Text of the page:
Monday, June 25, 2012

Too hot in Denver

Yesterday I got up at 5 am to photograph some sites that needed to be done again. I took the 6 am bus down to Denver, did the photographing in an hour, and then had a Bruegger's bagel (first time). The light was diffused by the smoke from our numerous fires, so the shadows weren't so deep. I re-did the one "corner" which is not a corner: looking straight down Wynkoop St. from 16th toward Cherry Creek. There was a viaduct there once, but it's been taken down, of course. Tattered Cover on the left side, and EPA on the right side. Also, re-did the spot where Constitution Hall once stood: the burned building of 1978. Now it's a parking lot. Poignant.

I have engaged a photographic printer in Boulder who will be matching the exhibition prints of '37 and '78. He is excellent, and I'll be excited to see how they turn out. 

Over 100 degrees yesterday, probably today as well. It was a good incentive to get up really early and do the work in Denver. The whole week is mid to high 90's. Eight fires currently burning in the state, and we're waiting for Boulder to erupt (and praying it won't happen again). At the very least the heat is really enervating and there's no way I would venture out to photograph in downtown during the harsh light and shadows of mid-day. 

Wednesday, June 13, 2012

Oral history plans

I am putting the finishing touches on a deed of gift to use for the oral history interviews. The interviews will mostly be conducted in audio (that's the current plan), but some will be in video. I hope to talk with some 90-plus year-olds who live or lived downtown, a businessman, and a structural engineer. These will be the first interviews.

Blurb, and Berenice Abbott

On another note, I found all my old prints last night. There were many more views of the railroad yards that I've forgotten about. Most date to 1977, a few from 1976, and a very few from 1978. (By 1978, I was moving forward with the rephotographic project.) It will be a difficult decision to choose for the book. Many of these newly-discovered photos are rather illustrative of the yards, showing warehouses, trucks, the "Q," and other features of a diverse industrial area.

I also purchased "New York Changing," a play on the title of a book from the late 30's, "Changing New York," by Berenice Abbott, one of my favorite photographers. She photographed the city in about 1938, including the outer boroughs, and a contemporary photographer rephotographed many of her sites in the late 90's and early 2000's. He was fortunate enough to be able to use one of her 8x10 view cameras! Lovely, wonderful prints with great descriptions. Here's what stood out: building are tilted (!), he worked over a period of time, instead of just one year (as we are--2009-2012), and his affection for the city is obvious. That's the most important thing. I still feel great affection for Denver. Despite the parking lots of 1978.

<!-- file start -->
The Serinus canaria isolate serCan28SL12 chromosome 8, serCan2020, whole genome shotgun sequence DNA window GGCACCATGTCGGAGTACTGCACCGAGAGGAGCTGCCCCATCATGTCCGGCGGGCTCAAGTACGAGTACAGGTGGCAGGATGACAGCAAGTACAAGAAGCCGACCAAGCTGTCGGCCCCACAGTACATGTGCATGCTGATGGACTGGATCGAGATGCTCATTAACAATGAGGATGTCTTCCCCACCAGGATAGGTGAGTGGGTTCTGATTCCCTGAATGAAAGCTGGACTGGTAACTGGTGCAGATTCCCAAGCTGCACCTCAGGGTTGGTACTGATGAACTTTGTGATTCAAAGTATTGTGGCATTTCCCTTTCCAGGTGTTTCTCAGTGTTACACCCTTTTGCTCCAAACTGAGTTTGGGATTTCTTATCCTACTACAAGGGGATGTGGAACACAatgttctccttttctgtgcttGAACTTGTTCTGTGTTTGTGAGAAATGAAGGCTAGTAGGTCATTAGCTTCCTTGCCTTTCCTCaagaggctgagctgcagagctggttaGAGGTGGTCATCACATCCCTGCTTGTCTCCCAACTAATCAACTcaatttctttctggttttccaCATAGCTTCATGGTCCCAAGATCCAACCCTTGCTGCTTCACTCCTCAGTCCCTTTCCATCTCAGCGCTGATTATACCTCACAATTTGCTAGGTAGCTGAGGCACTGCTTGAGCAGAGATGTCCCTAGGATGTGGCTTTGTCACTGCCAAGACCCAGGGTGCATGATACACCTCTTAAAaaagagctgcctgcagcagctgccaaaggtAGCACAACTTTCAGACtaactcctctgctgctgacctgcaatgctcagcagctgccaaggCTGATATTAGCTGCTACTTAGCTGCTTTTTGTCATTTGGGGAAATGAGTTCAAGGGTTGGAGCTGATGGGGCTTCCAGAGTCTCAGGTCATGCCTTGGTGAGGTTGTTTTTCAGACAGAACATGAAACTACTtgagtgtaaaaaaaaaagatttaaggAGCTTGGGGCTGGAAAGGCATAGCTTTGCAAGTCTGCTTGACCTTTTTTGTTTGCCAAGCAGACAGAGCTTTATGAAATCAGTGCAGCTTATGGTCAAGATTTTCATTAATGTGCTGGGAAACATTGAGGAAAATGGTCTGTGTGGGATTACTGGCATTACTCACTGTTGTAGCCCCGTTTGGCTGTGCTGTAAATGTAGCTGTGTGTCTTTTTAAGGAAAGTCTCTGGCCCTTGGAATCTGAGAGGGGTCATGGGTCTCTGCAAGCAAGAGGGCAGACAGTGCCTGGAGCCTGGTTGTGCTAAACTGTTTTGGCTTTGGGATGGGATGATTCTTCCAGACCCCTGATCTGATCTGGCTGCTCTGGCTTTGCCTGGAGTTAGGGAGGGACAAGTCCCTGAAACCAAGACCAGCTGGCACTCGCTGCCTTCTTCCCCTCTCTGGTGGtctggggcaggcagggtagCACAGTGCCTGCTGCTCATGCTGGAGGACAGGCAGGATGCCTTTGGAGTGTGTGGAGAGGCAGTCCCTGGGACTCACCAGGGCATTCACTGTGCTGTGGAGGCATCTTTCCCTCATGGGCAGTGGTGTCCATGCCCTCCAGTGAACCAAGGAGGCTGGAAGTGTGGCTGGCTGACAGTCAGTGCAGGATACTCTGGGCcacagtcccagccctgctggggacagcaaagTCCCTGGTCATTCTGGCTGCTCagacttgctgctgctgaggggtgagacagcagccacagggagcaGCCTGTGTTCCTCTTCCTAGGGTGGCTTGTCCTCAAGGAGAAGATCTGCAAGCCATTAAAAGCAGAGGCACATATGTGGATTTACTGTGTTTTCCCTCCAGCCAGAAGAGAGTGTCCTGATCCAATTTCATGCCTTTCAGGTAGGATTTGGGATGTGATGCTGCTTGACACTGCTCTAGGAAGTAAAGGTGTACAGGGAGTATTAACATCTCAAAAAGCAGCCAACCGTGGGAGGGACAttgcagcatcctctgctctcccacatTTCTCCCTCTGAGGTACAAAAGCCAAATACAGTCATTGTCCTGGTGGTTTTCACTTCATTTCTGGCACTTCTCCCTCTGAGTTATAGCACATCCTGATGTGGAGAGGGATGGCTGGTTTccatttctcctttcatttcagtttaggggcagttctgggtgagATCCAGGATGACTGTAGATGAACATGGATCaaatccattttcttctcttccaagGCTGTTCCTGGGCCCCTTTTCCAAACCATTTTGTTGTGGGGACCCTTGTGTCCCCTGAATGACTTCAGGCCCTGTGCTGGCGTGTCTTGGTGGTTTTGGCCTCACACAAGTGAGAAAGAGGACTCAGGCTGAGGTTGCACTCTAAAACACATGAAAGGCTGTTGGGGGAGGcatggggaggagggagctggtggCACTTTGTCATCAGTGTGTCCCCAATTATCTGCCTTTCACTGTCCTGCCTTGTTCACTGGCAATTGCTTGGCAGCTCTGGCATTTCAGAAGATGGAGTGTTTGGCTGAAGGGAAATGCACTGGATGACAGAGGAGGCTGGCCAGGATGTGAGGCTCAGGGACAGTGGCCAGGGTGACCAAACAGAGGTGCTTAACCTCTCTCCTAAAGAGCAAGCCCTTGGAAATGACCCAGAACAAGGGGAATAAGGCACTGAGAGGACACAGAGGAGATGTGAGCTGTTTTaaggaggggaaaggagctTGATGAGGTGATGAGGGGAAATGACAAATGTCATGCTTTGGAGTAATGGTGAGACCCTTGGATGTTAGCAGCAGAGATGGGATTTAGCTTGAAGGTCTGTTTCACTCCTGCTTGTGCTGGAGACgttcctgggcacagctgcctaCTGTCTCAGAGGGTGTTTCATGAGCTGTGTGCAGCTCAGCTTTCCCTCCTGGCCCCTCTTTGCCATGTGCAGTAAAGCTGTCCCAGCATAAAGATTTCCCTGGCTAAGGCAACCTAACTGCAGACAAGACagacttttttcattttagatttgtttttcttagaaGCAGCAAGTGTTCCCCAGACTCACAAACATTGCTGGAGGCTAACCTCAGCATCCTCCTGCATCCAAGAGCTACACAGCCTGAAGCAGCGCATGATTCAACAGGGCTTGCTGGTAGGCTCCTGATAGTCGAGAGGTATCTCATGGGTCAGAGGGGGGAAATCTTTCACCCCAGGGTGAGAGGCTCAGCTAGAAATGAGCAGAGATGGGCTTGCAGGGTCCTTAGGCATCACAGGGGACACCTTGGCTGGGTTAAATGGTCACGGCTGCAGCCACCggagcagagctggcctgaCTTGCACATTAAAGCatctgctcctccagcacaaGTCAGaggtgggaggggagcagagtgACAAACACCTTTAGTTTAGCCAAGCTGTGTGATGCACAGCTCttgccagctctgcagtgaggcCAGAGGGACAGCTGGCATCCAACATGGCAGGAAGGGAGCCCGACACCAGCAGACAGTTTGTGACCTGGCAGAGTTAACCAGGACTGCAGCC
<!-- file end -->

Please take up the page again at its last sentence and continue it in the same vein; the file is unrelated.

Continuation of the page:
I am going to look into some fundraising opportunities through Kickstarter. It's a grassroots opportunity to get support from people who believe in your project. I believe we will use it for printing costs, possibly usage costs, and other activities. As we approach the end of the photographic phase, it's time to look into bringing the project to the attention of the public. More details to come.

Saturday, June 9, 2012

Solution to the zigzag structure

After consulting with three engineers, I can now safely assume that the zigzag structure on or behind Windsor Dairy in the 1937 photograph is a cooling unit of some kind. The 1929 Sanborn map for that part of Blake Street noted that there was an ice cream manufacturing unit in that part of the building and the word "condenser" is seen on the map as well for that site. Someone recently sold an image of the Windsor Dairy, c. 1947, on eBay. I missed the sale by a few days.

Sam and I are still conducting research at Denver Public Library, Western History Department. Librarian Bruce Hanson has provided us with incredible amounts of information, which we're still sifting through. Yesterday, I photocopied the pages of the 1937 Denver city directory that pertain to each of the streets we're working on. Now we know the names and addresses of all the businesses located on the streets, which will be extremely helpful in identification. I'm also entering a lot of that data into the spreadsheet that describes the project.

Sam and I dropped in to the new Historical Society/History Colorado library, and met one of the librarians there. I explained the project--its scope and progress--and received information about their use policies and how to obtain images of the old negatives. At this point, I'm not sure if we want scans of only some or all of the old images. For sure, Windsor Dairy will be one of them!!

On another front, I've decided to create a small personalized book of my railroad yard photographs, to be published by My photography teacher from Metro, Barbara Houghton, created a beautiful book using blurb, and I am inspired to do one of my own. The book will be entitled "Love Letter to the Railroad Yards," and will feature 23 images plus text. This is riffing on my "love letter to Denver" idea; that's how I think of the Rephotographic Project. More on that when things move along.

I'm not sure I'll be posting many more photographs on this blog site. Apparently Google bought blogspot and is sweeping up images and information for their search pages from that site, among many others. I have mixed feelings about it.